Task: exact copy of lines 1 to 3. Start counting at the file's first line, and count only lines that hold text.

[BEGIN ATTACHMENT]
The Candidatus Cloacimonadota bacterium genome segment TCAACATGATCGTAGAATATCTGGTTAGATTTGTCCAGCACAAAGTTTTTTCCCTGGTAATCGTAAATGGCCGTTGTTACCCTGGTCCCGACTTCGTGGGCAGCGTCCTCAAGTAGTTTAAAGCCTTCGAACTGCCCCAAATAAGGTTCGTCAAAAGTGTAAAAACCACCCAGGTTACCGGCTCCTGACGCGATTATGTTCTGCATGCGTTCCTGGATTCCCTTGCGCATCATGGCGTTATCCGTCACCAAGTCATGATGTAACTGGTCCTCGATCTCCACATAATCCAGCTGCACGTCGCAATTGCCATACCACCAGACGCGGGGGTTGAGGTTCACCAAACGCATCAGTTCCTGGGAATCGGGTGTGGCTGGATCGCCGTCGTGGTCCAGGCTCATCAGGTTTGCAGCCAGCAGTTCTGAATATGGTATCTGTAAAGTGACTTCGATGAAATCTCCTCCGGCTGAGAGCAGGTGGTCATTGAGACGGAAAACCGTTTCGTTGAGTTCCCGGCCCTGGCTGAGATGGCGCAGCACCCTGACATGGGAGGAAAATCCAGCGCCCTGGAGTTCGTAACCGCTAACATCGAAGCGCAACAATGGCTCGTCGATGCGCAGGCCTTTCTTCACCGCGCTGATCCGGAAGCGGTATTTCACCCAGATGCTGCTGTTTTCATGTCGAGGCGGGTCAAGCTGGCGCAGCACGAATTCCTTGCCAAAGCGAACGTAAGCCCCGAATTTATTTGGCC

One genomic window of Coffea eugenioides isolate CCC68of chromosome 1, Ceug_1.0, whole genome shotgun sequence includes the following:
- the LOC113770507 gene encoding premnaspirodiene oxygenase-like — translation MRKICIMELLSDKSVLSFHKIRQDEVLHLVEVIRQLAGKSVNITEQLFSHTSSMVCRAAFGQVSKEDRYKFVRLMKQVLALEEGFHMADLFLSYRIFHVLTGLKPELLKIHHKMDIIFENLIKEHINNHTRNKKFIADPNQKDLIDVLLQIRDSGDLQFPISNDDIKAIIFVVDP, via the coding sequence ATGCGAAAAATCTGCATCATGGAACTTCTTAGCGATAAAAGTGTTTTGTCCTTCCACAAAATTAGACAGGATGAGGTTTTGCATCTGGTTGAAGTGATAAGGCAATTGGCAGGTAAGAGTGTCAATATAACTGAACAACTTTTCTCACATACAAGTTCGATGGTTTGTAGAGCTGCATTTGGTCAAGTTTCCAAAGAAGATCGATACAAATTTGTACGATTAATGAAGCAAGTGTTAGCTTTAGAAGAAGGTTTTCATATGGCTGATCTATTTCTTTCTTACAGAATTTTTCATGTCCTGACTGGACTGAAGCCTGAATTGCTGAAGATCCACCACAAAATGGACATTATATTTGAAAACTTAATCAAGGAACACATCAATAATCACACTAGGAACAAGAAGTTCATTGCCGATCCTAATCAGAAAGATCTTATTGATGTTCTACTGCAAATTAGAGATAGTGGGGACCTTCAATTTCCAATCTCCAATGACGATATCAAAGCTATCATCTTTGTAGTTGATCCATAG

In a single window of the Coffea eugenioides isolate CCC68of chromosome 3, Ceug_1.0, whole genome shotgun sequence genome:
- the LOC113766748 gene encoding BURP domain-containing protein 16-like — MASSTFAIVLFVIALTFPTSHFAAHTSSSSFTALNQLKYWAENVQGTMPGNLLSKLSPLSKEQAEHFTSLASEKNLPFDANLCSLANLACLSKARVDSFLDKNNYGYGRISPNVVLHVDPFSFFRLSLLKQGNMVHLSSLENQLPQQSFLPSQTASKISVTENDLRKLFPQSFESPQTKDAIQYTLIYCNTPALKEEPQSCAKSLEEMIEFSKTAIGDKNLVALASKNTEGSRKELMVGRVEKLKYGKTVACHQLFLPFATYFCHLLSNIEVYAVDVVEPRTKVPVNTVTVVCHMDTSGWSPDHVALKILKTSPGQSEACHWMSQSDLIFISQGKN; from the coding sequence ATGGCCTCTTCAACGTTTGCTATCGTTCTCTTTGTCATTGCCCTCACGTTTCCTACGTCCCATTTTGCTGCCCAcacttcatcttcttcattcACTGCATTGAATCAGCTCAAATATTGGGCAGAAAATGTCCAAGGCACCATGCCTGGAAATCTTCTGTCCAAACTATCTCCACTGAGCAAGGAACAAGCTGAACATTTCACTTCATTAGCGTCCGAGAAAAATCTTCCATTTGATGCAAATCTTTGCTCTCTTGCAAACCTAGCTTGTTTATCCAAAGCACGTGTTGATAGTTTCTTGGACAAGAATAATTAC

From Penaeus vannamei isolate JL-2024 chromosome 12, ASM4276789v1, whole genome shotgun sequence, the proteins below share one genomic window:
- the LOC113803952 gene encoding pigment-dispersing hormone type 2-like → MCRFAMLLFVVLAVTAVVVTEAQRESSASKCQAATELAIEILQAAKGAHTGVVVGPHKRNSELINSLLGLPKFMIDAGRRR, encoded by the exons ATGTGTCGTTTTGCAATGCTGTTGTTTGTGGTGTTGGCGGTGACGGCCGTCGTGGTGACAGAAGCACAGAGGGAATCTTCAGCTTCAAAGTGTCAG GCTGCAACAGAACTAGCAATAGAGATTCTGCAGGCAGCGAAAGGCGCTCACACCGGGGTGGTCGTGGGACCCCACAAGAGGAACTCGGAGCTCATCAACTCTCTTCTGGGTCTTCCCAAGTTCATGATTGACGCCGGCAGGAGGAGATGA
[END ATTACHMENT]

The Candidatus Cloacimonadota bacterium genome segment TCAACATGATCGTAGAATATCTGGTTAGATTTGTCCAGCACAAAGTTTTTTCCCTGGTAATCGTAAATGGCCGTTGTTACCCTGGTCCCGACTTCGTGGGCAGCGTCCTCAAGTAGTTTAAAGCCTTCGAACTGCCCCAAATAAGGTTCGTCAAAAGTGTAAAAACCACCCAGGTTACCGGCTCCTGACGCGATTATGTTCTGCATGCGTTCCTGGATTCCCTTGCGCATCATGGCGTTATCCGTCACCAAGTCATGATGTAACTGGTCCTCGATCTCCACATAATCCAGCTGCACGTCGCAATTGCCATACCACCAGACGCGGGGGTTGAGGTTCACCAAACGCATCAGTTCCTGGGAATCGGGTGTGGCTGGATCGCCGTCGTGGTCCAGGCTCATCAGGTTTGCAGCCAGCAGTTCTGAATATGGTATCTGTAAAGTGACTTCGATGAAATCTCCTCCGGCTGAGAGCAGGTGGTCATTGAGACGGAAAACCGTTTCGTTGAGTTCCCGGCCCTGGCTGAGATGGCGCAGCACCCTGACATGGGAGGAAAATCCAGCGCCCTGGAGTTCGTAACCGCTAACATCGAAGCGCAACAATGGCTCGTCGATGCGCAGGCCTTTCTTCACCGCGCTGATCCGGAAGCGGTATTTCACCCAGATGCTGCTGTTTTCATGTCGAGGCGGGTCAAGCTGGCGCAGCACGAATTCCTTGCCAAAGCGAACGTAAGCCCCGAATTTATTTGGCC

One genomic window of Coffea eugenioides isolate CCC68of chromosome 1, Ceug_1.0, whole genome shotgun sequence includes the following:
- the LOC113770507 gene encoding premnaspirodiene oxygenase-like — translation MRKICIMELLSDKSVLSFHKIRQDEVLHLVEVIRQLAGKSVNITEQLFSHTSSMVCRAAFGQVSKEDRYKFVRLMKQVLALEEGFHMADLFLSYRIFHVLTGLKPELLKIHHKMDIIFENLIKEHINNHTRNKKFIADPNQKDLIDVLLQIRDSGDLQFPISNDDIKAIIFVVDP, via the coding sequence ATGCGAAAAATCTGCATCATGGAACTTCTTAGCGATAAAAGTGTTTTGTCCTTCCACAAAATTAGACAGGATGAGGTTTTGCATCTGGTTGAAGTGATAAGGCAATTGGCAGGTAAGAGTGTCAATATAACTGAACAACTTTTCTCACATACAAGTTCGATGGTTTGTAGAGCTGCATTTGGTCAAGTTTCCAAAGAAGATCGATACAAATTTGTACGATTAATGAAGCAAGTGTTAGCTTTAGAAGAAGGTTTTCATATGGCTGATCTATTTCTTTCTTACAGAATTTTTCATGTCCTGACTGGACTGAAGCCTGAATTGCTGAAGATCCACCACAAAATGGACATTATATTTGAAAACTTAATCAAGGAACACATCAATAATCACACTAGGAACAAGAAGTTCATTGCCGATCCTAATCAGAAAGATCTTATTGATGTTCTACTGCAAATTAGAGATAGTGGGGACCTTCAATTTCCAATCTCCAATGACGATATCAAAGCTATCATCTTTGTAGTTGATCCATAG